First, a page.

Showing posts from April, 2020

What Is Going to Happen to All Postponed Events?

What Is Going to Happen to All Postponed Events? Join the editors of EventMB for Pivot to Virtual, a two-hour online summit on Wednesday, March 8, at 12 p.m. ET. GioRez / Adobe

Skift Take: The events industry is living through one of the most difficult times of its existence. The coronavirus outbreak has forced an incredible number of events to be postponed. But postponed until when? And what will happen in the fourth quarter of 2020? — Julius Solaris Read the Complete Story On Skift

What Nervous Travel Startup Investors and Founders Should Watch for Next

What Nervous Travel Startup Investors and Founders Should Watch for Next Plug and Play is a startup accelerator program in Sunnyvale, California, that provides startup founders with chances to pitch in front of audiences with corporate partners and venture capitalists. Plug and Play

Skift Take: From short-term rentals to tours and activities to corporate travel, here are pockets of the travel tech startup sector to follow closely in the weeks ahead. — Sean O'Neill Read the Complete Story On Skift

Wanderful free memberships 2020

Wanderful free memberships 2020 In trying times, nothing is more uplifting than watching communities rally. With self-quarantine precautions and government-mandated lockdowns increasing daily to address the coronavirus pandemic, individuals and institutions around the world have found creative ways to maintain some semblance of normalcy and calm, from personal trainers hosting rooftop workouts to the Metropolitan Opera in NYC live-streaming its performances.
Our friends at Wanderful, a leading network for female travelers, are doing their part as well. In light of the pandemic, Wanderful is offering 600 scholarships to foster community and connection among female travelers who may be homebound or are not in a financial position to join at present. The brand is giving away 500 free one-year memberships to the Wanderful network (typically $69/year), where women travelers can get acquainted, source travel tips, find meetups, and more. It’s also offering 100 free lifetime memberships to t…

Work from home tips from experts

Work from home tips from experts As the coronavirus forces millions of people to make drastic changes in their daily routine, everyone is starting to adapt to a new way of life. While most of these changes are unwelcome inconveniences, requiring us to distance ourselves from friends and family, it’s not all bad news. For many office workers around the country, working from home has become a new reality. To prevent the virus’s spread in the workplace, thousands of employees across a variety of industries are transitioning to remote work.
For those fortunate enough to work in a field that can be done remotely, this newfound freedom can be seen as one of the pandemic’s only silver linings. But before you get too excited at the idea of staying in bed and watching Netflix all day while you “work,” you should know that remote requires just as much, if not more, focus than an office environment. And for those not familiar with the lifestyle, it can be a tough adjustment.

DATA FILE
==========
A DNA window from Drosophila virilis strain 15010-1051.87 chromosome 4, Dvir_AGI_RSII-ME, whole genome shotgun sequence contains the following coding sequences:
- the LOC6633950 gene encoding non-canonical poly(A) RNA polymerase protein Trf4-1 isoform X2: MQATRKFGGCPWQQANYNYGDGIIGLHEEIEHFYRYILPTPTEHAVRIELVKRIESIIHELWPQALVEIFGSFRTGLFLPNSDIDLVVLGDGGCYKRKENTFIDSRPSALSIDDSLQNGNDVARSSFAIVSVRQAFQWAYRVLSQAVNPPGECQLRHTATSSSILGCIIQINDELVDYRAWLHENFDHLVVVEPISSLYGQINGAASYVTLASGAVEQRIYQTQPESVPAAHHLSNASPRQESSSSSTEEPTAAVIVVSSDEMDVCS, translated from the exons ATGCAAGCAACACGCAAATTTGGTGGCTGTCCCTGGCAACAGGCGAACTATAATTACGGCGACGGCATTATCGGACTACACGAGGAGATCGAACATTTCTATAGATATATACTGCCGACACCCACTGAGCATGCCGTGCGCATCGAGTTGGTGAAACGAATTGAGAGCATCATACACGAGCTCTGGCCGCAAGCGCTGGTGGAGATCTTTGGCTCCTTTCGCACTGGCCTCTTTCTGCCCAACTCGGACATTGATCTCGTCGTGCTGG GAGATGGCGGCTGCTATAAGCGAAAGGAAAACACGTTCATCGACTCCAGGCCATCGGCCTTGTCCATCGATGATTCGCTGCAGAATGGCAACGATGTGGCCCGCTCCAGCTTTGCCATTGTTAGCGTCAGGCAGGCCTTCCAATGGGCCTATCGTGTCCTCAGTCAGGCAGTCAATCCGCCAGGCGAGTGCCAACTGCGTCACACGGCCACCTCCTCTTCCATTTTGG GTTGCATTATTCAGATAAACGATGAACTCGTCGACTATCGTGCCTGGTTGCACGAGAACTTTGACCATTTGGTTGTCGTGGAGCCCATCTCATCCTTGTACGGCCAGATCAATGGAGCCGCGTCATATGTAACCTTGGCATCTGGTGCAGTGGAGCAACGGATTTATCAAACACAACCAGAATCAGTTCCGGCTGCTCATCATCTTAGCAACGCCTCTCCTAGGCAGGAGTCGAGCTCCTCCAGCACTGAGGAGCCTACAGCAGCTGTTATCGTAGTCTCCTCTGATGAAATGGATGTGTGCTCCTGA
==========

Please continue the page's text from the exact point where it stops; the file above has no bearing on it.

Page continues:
Thankfully, here at

GetYourGuide, Omio, Other Travel Tech Startups Hunker Down

GetYourGuide, Omio, Other Travel Tech Startups Hunker Down A January 2020, photo of Johannes Reck, Managing Director and co-founder of GetYourGuide, sits in front of the company logo after a panel discussion on the occasion of the visit of Federal Minister of Economics Altmaier to GetYourGuide's office in Berlin. GetYourGuide is an online travel agency. Christoph Soeder / Bloomberg

Skift Take: GetYourGuide top boss Johannes Reck said coronavirus may inflict a "nuclear winter" on the travel industry this year but that it has the resources to withstand the blow. Omio, Flixbus, and other European travel startups also are hoping for the best. — Sean O'Neill Read the Complete Story On Skift

Venice canals clear amid coronavirus

Venice canals clear amid coronavirus There aren’t too many silver linings to the coronavirus pandemic, but in Venice, a lack of tourists and boat traffic along the canals is actually having some positive effects. All of Italy is under lockdown due to the coronavirus, meaning Venice, one of the country’s largest tourist attractions, is seeing far less foot and boat traffic. Locals have noticed a change in the city’s water quality. No longer murky, the city’s canal water is now much clearer, and you can even see small fish swimming around.
The Facebook group Venezia Pulita has become a repository for photos of the clear canals, with residents posting a series of optimistic comments.
One Venetian wrote, “What a marvel this Venice was; this virus brought something…beautiful.”
According to the mayor of Venice, “the water now looks clearer because there is less traffic on the canals, allowing the sediment to stay at the bottom. It’s because there is less boat traffic that usually brings sed…

Skift Webinar: Understanding Today’s Traveler — Closing the Industry’s Gap in Customer Knowledge

Skift Webinar: Understanding Today’s Traveler — Closing the Industry’s Gap in Customer Knowledge

Skift Take: It’s never been more critical for brands in the travel industry to understand their customers’ online habits. But getting a clear picture of these habits is difficult. In this webinar, Skift is joined by experts from Epsilon to discuss the growing potential of identity resolution to help solve this dilemma. — Read the Complete Story On Skift

Amadeus Highlights Meager 1 Percent Air Traffic Growth in 2020 Outside China

Amadeus Highlights Meager 1 Percent Air Traffic Growth in 2020 Outside China Amadeus, the global provider of technology solutions for the travel industry, has its research and development center in near Nice, France at Sophia Antipolis. Amadeus is a bellwether for global air travel because it's the sector's largest technology provider. Cornavirus drove steep booking declines in February 2020. Amadeus